Ben, I have the same feeling about BSG: many individual episodes have been brilliant, but the overall story arc is really just a premise for the show rather than a story in its own right. That’s borne out by Ron Moore’s podcast commentaries, which I’ve been listening to as I work my way through the series; it’s frequently evident that the writers sometimes introduce long-running plot threads with no clue where they will lead. Unlike JMS, I don’t think they had the answers in the back of the book.

Sometimes that kind of “make it up as we go along” writing is a really bad idea. It was the fatal flaw of Twin Peaks, and I’ve heard suggestions (though I wouldn’t know) that Lost suffers from a similar directionlessness. But I think Ron Moore is too savvy a writer to fall into that trap, as evidenced by his willingness to wrap up the story after four seasons.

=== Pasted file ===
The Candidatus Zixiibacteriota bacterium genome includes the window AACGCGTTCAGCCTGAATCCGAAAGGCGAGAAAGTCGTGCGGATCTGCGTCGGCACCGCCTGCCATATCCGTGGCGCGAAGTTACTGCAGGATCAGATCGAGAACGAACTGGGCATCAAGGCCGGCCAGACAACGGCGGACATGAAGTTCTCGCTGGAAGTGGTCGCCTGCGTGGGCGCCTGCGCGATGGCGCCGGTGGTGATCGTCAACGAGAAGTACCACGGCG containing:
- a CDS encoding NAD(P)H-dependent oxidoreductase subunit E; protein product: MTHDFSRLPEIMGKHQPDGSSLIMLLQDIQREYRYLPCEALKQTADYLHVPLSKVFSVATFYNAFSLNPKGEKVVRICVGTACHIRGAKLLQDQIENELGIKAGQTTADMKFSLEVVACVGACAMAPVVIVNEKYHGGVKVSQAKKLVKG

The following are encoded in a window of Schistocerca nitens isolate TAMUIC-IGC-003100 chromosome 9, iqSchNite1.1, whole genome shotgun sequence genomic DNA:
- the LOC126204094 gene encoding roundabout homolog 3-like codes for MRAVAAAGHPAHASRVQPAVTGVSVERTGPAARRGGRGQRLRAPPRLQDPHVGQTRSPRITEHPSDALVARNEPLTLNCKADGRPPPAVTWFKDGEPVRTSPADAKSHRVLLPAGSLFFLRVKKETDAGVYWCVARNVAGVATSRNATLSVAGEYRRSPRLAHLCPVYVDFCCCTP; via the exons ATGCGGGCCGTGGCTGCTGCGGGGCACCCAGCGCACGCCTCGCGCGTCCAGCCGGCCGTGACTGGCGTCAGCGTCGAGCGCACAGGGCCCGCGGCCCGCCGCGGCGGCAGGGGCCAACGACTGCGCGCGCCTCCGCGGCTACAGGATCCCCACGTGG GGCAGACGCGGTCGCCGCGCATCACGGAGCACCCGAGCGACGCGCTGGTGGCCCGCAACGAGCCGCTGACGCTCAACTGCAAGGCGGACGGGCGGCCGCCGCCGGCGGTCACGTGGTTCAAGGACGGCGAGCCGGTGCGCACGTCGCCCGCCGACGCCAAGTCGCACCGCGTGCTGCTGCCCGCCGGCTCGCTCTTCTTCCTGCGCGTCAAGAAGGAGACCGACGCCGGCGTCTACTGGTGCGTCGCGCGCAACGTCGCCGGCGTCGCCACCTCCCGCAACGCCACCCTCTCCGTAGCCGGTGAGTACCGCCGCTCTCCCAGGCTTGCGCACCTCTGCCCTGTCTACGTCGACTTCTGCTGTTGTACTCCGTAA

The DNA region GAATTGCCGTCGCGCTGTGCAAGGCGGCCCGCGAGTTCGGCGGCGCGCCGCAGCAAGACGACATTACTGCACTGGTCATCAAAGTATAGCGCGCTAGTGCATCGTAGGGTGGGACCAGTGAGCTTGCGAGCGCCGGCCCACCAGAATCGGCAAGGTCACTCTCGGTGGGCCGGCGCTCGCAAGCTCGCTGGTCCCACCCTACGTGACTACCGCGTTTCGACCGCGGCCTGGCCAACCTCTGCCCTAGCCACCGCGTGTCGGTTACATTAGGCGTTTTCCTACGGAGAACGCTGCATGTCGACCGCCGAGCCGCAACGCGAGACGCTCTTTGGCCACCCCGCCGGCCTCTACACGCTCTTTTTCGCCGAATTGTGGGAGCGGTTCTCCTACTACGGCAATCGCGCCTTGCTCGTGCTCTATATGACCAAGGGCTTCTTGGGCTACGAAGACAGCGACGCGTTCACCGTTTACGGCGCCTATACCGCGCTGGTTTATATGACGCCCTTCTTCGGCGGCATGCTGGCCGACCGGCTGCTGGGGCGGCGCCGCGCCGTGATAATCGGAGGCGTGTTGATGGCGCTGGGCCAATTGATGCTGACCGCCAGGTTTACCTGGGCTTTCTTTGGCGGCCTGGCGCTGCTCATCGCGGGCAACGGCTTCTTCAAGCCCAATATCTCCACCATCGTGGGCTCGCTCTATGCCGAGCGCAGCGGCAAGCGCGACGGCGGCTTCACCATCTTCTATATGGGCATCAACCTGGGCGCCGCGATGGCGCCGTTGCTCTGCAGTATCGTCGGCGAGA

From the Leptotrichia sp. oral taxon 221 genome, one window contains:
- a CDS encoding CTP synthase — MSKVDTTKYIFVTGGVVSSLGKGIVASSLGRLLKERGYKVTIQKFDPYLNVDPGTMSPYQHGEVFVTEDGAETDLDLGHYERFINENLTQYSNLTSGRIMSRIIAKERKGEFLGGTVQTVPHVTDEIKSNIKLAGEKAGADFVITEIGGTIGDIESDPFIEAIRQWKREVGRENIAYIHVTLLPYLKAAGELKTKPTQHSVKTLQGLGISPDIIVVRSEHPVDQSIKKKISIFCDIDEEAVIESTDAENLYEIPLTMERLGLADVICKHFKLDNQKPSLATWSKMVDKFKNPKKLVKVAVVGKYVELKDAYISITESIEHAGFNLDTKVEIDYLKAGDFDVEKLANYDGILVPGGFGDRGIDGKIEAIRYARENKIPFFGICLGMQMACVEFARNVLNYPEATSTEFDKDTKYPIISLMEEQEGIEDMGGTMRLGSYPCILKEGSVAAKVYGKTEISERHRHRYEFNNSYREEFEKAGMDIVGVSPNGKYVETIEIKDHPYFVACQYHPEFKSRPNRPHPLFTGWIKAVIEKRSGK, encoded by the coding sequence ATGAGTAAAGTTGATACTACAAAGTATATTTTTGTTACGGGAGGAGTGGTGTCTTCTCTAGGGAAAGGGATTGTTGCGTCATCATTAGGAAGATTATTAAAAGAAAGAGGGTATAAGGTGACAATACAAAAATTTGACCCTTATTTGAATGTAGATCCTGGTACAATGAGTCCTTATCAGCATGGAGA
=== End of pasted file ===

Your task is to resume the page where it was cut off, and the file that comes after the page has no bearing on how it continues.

Pat, as it happens, I was thinking about exactly that same subject (the influence of B5) just yesterday, after reading JMS’s 1999 column. I agree that (especially in SF) such storytelling is almost a requirement now, and that B5 must be largely responsible. But on the other hand, how do you account for pre-B5 primetime serials like Dallas?